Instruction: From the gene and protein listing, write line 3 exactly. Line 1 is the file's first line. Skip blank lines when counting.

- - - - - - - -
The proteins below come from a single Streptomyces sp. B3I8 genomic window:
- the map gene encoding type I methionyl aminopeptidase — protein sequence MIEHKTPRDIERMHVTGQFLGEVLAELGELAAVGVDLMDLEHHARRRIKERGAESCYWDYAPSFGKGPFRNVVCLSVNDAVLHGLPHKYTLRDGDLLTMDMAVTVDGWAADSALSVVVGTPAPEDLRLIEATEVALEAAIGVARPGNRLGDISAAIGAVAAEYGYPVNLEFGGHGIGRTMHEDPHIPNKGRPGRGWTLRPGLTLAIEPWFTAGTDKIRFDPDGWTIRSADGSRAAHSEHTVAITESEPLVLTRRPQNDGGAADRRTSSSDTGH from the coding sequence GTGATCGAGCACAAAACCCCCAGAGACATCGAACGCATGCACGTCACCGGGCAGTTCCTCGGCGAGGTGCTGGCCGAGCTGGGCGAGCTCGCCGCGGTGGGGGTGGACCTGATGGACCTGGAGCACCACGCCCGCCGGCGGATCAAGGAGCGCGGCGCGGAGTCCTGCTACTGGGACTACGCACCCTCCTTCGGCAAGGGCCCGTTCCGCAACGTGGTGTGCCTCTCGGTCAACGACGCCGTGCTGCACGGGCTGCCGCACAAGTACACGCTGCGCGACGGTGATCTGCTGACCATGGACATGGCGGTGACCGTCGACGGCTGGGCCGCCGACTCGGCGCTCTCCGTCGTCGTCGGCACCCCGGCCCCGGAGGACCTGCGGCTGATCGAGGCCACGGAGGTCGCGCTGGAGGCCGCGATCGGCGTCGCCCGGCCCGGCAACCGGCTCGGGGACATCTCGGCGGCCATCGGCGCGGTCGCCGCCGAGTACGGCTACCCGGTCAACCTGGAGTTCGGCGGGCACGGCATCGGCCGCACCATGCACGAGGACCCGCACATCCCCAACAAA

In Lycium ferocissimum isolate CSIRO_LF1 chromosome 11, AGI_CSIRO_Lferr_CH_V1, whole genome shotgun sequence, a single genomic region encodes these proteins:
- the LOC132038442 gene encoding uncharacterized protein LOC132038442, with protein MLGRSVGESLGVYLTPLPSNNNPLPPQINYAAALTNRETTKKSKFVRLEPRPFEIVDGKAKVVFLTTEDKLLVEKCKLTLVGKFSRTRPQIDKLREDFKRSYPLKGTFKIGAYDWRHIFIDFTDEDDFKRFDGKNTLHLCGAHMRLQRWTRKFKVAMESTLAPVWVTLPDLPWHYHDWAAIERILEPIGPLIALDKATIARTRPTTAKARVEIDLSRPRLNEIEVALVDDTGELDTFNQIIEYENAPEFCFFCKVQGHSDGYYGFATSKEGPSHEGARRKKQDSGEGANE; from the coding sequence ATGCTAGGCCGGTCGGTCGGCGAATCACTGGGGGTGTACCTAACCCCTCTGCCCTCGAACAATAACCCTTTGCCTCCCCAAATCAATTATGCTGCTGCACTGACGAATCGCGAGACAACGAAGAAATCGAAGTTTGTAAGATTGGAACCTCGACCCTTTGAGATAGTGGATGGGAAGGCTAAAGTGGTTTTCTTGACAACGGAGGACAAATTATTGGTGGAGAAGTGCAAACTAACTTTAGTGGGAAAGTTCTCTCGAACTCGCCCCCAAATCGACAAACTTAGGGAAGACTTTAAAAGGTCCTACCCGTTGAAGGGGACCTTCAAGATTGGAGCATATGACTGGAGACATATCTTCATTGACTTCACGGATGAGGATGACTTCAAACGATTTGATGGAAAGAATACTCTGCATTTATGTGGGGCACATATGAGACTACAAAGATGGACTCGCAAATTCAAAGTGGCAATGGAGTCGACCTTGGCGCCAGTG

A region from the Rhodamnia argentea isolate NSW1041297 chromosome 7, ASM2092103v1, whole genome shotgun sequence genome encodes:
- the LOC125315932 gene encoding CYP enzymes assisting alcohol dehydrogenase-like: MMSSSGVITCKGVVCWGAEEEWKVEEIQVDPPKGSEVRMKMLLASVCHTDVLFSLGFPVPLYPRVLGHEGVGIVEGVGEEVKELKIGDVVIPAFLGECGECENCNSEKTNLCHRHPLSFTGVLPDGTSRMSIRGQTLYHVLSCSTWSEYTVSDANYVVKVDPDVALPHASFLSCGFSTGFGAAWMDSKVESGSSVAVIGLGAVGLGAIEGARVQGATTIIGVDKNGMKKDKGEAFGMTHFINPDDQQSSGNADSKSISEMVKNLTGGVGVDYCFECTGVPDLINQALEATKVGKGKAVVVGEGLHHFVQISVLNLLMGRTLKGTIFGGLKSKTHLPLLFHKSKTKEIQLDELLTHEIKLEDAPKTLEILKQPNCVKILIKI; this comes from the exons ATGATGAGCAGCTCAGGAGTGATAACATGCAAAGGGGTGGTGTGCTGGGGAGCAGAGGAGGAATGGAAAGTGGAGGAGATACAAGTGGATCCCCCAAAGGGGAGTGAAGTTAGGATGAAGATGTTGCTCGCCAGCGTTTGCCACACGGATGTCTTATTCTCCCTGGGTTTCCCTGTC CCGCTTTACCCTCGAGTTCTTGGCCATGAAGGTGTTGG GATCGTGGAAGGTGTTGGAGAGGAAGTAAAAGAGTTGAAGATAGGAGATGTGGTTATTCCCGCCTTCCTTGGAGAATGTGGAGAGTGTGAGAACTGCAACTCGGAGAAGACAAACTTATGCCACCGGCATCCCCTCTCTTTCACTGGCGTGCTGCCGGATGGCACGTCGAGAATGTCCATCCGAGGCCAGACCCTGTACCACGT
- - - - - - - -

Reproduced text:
In Lycium ferocissimum isolate CSIRO_LF1 chromosome 11, AGI_CSIRO_Lferr_CH_V1, whole genome shotgun sequence, a single genomic region encodes these proteins: